07:27 GMT25 June 2021
Listen Live
    Get short URL
    0 149

    Israel is facing more pressure from its traditional allies to negotiate a sustained peace settlement with Palestinian authorities, after the European Union urged Israel to take an active hand in kick-starting talks.

    In a report assessing the status of human rights and democracy of countries close to the bloc, the EU said Israel should make "every effort to ensure an early resumption of the Middle East peace process."

    While the main emphasis was placed on Israel to make efforts aimed at speeding up peace talks, the EU always recognized that the Palestinian Authority (PA) should take "positive steps" towards negotiations as well.

    The latest announcement from the EU comes as foreign affairs chief Federica Mogherini indicated she wanted to take a more active role and work more closely with Arab states in the Middle East.

    Growing Tension Between Israel and the West?

    There has been growing speculation that the actions of the Israeli government have strained relations with the country's traditional allies, principally the United States, which was triggered by last year's military offensive in Gaza.

    A senior member of US President Barack Obama's staff poured further fuel onto speculation that the previously unbreakable relationship between the two countries was being tested, with a strongly worded statement criticizing Israel's occupation of Palestinian territories. 

    On Monday, White House chief of staff Denis McDonough questioned Israel's role in securing a two-state solution with the Palestinians.

    "Israel cannot maintain military control of another people indefinitely," he said at a meeting of American pro-Israel lobbyists.

    "An occupation that has lasted for almost 50 years must end."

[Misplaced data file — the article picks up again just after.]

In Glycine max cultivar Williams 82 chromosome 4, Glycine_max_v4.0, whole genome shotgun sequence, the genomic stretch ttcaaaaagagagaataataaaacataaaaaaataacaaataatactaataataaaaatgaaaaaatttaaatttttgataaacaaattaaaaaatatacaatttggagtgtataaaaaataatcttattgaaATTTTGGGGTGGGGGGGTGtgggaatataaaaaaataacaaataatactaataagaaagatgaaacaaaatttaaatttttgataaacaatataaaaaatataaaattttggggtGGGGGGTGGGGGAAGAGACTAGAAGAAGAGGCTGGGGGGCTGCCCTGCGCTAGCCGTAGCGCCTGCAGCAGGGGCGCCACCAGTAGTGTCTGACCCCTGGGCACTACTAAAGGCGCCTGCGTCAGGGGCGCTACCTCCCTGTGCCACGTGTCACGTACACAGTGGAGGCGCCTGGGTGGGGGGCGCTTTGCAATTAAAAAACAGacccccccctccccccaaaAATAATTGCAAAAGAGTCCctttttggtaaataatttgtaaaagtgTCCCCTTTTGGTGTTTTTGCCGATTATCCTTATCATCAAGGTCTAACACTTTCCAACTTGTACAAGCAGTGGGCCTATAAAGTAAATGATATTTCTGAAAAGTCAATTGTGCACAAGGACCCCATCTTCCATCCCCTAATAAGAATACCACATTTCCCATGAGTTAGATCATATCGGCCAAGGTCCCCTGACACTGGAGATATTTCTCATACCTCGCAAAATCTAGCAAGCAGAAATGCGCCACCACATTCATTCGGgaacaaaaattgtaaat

This comes after Israeli Prime Minister Benjamin Netanhayu delivered a controversial speech to the US congress, seemingly criticizing the efforts of the Obama administration to negotiate a nuclear weapons deal with Iran.

    Moreover, Netanyahu's support in the US has taken a further hit, following comments where he appeared to suggest that he wasn't supportive of a two-state solution.

    "Anyone who is going to establish a Palestinian state, anyone who is going to evacuate territories today, is simply giving a base for attacks to radical Islam against Israel," Netanyahu was quoted as saying by Israeli news site NRG, however he later said the comments were misinterpreted.

    Phony Archeological Digs and an "Armor-Plated Bullshitter"

    The actions of the Israeli government have also drawn criticism from British parliamentary officials, who have been particularly vocal in their concern over the bombing of Gaza and the ongoing land settlement projects of the occupied territories.

    British ministers earlier this week accused Israeli settlers of moving into Palestinian territory, under the false guise of protecting archeological sites.

    They said the Israeli government was working to undermine peace efforts by working with a "radical" settler group, known as 'Elad' which had a reputation for aggressively colonizing Palestinian land.

    Meanwhile, the former Labour government's director of communications Alastair Campbell wrote in a recent book that Foreign Office officials have long believed Mr Netanyahu is an "armor-plated bullshitter," suggesting their disdain for the Israeli leader.


    Netanyahu’s Comments on Palestine Not Presenting Political Solution - Obama
    Israel Using Bogus Archaeological Digs to Cover Colonization, UK Govt Says
    Israel Supported Hamas to Divide Palestine's Resistance - Assange
    EU Ready to Work With New Israeli Gov't on Palestine Peace Process
    Middle East, diplomatic solution, settlements, peace talks, war, White House, Iran's Nuclear Program, Israeli-Palestininan Conflict, Obama Administration, Elad group, Israeli Defense Forces (IDF), Israel Foreign Ministry, Palestinian Authority, Federica Mogherini, Denis McDonough, Europe, Palestine, Israel, US, Gaza Strip
    Community standardsDiscussion